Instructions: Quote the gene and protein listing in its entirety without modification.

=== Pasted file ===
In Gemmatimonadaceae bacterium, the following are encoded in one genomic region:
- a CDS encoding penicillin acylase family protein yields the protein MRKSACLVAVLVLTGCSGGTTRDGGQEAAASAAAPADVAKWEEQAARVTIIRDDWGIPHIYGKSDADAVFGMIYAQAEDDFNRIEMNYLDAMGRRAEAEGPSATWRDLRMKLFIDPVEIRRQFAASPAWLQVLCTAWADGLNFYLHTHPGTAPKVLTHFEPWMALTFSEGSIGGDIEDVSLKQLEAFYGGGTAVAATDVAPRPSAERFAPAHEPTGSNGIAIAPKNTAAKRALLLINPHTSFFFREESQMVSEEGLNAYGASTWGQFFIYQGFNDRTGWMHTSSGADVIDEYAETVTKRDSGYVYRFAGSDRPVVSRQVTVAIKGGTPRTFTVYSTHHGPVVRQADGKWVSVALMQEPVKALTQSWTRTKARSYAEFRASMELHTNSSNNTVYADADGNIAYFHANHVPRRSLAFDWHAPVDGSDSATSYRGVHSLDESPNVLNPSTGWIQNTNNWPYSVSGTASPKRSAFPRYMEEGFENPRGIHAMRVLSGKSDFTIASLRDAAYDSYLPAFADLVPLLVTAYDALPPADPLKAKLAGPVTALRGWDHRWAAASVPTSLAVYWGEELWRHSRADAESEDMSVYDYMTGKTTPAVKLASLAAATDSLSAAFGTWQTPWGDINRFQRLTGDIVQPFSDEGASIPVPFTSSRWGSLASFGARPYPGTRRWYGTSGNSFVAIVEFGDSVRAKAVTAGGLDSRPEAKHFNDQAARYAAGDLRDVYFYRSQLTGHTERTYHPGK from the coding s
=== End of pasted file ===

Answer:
In Gemmatimonadaceae bacterium, the following are encoded in one genomic region:
- a CDS encoding penicillin acylase family protein yields the protein MRKSACLVAVLVLTGCSGGTTRDGGQEAAASAAAPADVAKWEEQAARVTIIRDDWGIPHIYGKSDADAVFGMIYAQAEDDFNRIEMNYLDAMGRRAEAEGPSATWRDLRMKLFIDPVEIRRQFAASPAWLQVLCTAWADGLNFYLHTHPGTAPKVLTHFEPWMALTFSEGSIGGDIEDVSLKQLEAFYGGGTAVAATDVAPRPSAERFAPAHEPTGSNGIAIAPKNTAAKRALLLINPHTSFFFREESQMVSEEGLNAYGASTWGQFFIYQGFNDRTGWMHTSSGADVIDEYAETVTKRDSGYVYRFAGSDRPVVSRQVTVAIKGGTPRTFTVYSTHHGPVVRQADGKWVSVALMQEPVKALTQSWTRTKARSYAEFRASMELHTNSSNNTVYADADGNIAYFHANHVPRRSLAFDWHAPVDGSDSATSYRGVHSLDESPNVLNPSTGWIQNTNNWPYSVSGTASPKRSAFPRYMEEGFENPRGIHAMRVLSGKSDFTIASLRDAAYDSYLPAFADLVPLLVTAYDALPPADPLKAKLAGPVTALRGWDHRWAAASVPTSLAVYWGEELWRHSRADAESEDMSVYDYMTGKTTPAVKLASLAAATDSLSAAFGTWQTPWGDINRFQRLTGDIVQPFSDEGASIPVPFTSSRWGSLASFGARPYPGTRRWYGTSGNSFVAIVEFGDSVRAKAVTAGGLDSRPEAKHFNDQAARYAAGDLRDVYFYRSQLTGHTERTYHPGK from the coding s